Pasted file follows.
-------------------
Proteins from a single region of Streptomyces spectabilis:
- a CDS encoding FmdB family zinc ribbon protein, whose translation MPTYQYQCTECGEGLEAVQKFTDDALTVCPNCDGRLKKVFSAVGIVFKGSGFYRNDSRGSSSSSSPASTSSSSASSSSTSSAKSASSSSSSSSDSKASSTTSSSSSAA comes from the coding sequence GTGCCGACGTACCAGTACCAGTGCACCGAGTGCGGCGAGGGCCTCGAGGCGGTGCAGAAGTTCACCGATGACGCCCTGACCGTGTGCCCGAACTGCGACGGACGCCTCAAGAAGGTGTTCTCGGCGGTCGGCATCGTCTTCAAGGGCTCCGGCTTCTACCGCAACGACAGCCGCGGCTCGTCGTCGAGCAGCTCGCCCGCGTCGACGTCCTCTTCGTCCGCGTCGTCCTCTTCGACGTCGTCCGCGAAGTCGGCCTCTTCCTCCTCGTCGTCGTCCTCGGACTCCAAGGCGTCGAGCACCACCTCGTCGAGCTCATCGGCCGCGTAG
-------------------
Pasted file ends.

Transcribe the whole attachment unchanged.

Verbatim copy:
Proteins from a single region of Streptomyces spectabilis:
- a CDS encoding FmdB family zinc ribbon protein, whose translation MPTYQYQCTECGEGLEAVQKFTDDALTVCPNCDGRLKKVFSAVGIVFKGSGFYRNDSRGSSSSSSPASTSSSSASSSSTSSAKSASSSSSSSSDSKASSTTSSSSSAA comes from the coding sequence GTGCCGACGTACCAGTACCAGTGCACCGAGTGCGGCGAGGGCCTCGAGGCGGTGCAGAAGTTCACCGATGACGCCCTGACCGTGTGCCCGAACTGCGACGGACGCCTCAAGAAGGTGTTCTCGGCGGTCGGCATCGTCTTCAAGGGCTCCGGCTTCTACCGCAACGACAGCCGCGGCTCGTCGTCGAGCAGCTCGCCCGCGTCGACGTCCTCTTCGTCCGCGTCGTCCTCTTCGACGTCGTCCGCGAAGTCGGCCTCTTCCTCCTCGTCGTCGTCCTCGGACTCCAAGGCGTCGAGCACCACCTCGTCGAGCTCATCGGCCGCGTAG